In a January 30, 2015 video posted on the USA Today news site, you can watch as deaf teenager Maggie Gleason hears her family’s voices for the first time in her life, thanks to an auditory brainstem implant (ABI) she received at the University Hospitals (UH) Case Medical Center in Cleveland, Ohio. The video shows Maggie and family at her post-surgery follow-up appointment when the audiologist first activated and tested Maggie’s ABI device for sound.

Maggie was born without any inner ears (cochleas) on either side. Because she has hearing nerve damage and doesn’t have a cochlea in either ear, she cannot benefit from hearing aids or a cochlear implant. The ABI device, however, is designed to bypass the cochlea and deliver sound signals directly to the brainstem. For ABI users like Maggie, the sound signals may not be quite as clear as those delivered by a cochlear implant, but with support and dedicated training, it is possible for many to achieve comparable hearing benefits.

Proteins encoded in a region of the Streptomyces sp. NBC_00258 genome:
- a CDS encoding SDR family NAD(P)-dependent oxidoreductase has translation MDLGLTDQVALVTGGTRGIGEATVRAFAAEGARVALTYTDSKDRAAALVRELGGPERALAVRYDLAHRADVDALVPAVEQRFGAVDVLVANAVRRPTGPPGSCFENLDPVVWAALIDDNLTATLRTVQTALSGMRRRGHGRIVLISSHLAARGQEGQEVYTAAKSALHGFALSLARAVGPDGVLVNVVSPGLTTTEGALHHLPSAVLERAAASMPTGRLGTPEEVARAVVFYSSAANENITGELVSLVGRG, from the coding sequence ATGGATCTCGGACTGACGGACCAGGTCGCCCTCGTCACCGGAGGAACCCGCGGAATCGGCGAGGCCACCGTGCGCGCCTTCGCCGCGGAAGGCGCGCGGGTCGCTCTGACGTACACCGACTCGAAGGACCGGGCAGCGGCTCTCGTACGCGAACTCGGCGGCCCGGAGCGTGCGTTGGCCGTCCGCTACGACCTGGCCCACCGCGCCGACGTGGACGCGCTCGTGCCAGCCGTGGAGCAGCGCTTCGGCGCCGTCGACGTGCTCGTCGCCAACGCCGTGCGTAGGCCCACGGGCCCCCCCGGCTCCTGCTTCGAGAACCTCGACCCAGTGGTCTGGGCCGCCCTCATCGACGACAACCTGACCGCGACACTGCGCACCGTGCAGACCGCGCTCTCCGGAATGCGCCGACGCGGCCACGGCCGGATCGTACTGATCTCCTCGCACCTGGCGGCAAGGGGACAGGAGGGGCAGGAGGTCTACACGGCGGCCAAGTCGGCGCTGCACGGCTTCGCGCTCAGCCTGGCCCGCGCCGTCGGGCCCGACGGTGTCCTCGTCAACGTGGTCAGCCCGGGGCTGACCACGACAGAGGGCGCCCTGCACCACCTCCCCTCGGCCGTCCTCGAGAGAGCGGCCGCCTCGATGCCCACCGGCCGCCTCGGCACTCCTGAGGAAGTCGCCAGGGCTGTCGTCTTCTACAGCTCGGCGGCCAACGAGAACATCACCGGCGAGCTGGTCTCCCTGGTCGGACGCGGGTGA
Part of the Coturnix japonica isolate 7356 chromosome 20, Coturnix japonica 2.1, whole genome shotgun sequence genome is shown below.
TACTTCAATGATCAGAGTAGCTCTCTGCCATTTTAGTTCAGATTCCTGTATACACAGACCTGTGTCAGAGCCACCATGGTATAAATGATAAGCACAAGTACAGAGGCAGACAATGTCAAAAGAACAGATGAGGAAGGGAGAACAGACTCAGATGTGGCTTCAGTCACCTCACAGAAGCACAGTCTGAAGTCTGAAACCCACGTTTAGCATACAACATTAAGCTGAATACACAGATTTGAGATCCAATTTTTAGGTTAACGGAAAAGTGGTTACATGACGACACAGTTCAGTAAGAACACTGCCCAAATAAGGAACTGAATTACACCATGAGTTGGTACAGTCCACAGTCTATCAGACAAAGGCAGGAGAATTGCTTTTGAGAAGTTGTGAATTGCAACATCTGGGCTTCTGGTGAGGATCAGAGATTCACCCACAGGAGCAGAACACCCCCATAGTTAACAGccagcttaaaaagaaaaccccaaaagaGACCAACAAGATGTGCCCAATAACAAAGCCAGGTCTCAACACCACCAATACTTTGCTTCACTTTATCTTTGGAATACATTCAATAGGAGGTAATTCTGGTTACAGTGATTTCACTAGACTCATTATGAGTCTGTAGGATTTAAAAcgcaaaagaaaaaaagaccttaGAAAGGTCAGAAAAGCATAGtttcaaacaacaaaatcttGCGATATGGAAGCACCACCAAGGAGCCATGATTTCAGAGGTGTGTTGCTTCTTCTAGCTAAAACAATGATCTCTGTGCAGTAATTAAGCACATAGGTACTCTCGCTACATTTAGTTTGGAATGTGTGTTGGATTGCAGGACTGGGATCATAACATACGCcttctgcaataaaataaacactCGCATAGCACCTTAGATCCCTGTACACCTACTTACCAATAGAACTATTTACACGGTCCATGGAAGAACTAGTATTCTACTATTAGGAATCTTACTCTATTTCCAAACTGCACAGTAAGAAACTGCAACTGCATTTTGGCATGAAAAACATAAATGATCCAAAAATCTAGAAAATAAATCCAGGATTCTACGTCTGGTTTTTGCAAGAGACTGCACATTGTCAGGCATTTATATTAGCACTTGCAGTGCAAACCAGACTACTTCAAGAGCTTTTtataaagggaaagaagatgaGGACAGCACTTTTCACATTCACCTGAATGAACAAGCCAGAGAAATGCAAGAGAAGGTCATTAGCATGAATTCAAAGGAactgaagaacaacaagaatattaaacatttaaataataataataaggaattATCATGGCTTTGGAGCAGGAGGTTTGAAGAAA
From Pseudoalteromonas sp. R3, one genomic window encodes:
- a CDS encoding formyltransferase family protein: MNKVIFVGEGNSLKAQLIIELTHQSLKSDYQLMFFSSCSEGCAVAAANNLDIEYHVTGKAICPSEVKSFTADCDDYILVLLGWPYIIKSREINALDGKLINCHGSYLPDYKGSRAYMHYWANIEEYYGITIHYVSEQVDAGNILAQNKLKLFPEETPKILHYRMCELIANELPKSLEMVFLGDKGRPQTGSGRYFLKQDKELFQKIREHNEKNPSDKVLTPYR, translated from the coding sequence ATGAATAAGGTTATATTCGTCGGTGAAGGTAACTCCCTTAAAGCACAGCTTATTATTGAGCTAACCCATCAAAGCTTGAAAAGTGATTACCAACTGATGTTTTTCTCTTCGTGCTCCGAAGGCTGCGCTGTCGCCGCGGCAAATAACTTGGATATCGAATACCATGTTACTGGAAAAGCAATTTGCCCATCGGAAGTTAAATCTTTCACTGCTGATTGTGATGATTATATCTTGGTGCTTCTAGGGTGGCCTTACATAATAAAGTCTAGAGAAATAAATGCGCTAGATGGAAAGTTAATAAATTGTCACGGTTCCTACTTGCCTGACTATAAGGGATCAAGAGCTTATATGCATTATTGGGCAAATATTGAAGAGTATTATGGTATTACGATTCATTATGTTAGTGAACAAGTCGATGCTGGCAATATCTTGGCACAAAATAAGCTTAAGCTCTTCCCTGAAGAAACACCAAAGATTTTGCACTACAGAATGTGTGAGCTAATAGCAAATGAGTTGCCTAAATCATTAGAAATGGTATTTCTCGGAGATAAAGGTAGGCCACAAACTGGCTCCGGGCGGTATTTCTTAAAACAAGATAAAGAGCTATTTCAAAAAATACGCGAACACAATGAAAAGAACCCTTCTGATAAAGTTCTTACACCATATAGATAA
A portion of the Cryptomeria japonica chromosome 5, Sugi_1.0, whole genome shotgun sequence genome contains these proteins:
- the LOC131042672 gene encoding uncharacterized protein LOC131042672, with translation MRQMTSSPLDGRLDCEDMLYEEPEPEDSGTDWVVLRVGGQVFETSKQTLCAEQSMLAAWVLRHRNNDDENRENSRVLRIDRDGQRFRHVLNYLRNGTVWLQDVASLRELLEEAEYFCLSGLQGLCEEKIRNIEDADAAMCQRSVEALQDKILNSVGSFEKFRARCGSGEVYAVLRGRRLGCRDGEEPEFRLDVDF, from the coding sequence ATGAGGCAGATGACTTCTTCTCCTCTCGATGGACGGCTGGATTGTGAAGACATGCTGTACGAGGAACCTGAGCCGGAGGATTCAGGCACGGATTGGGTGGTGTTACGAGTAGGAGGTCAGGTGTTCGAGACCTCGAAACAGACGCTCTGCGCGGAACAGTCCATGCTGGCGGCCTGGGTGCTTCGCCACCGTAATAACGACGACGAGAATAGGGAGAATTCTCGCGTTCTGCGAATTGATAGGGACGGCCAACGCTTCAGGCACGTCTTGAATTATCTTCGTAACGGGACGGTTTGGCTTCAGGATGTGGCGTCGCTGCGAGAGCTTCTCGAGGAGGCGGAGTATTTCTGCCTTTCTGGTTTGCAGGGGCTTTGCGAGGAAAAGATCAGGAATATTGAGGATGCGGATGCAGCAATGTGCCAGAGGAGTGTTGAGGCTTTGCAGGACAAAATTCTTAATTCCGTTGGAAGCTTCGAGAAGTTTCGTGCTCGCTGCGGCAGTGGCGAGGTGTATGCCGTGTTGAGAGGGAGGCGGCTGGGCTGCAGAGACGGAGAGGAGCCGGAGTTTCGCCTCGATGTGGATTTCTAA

For more information about the auditory brainstem implant (ABI) and how it works, read Hearing Review’s February 18, 2015 article about a 3-year ABI clinical trial that is underway to help children born without a hearing nerve.

To see the original news story and video, visit the USA Today website.  The video can also be viewed via a later story posted on the website.

Sources: USA Today,

Image credits: Photo courtesy of WKYC; video courtesy of USA Today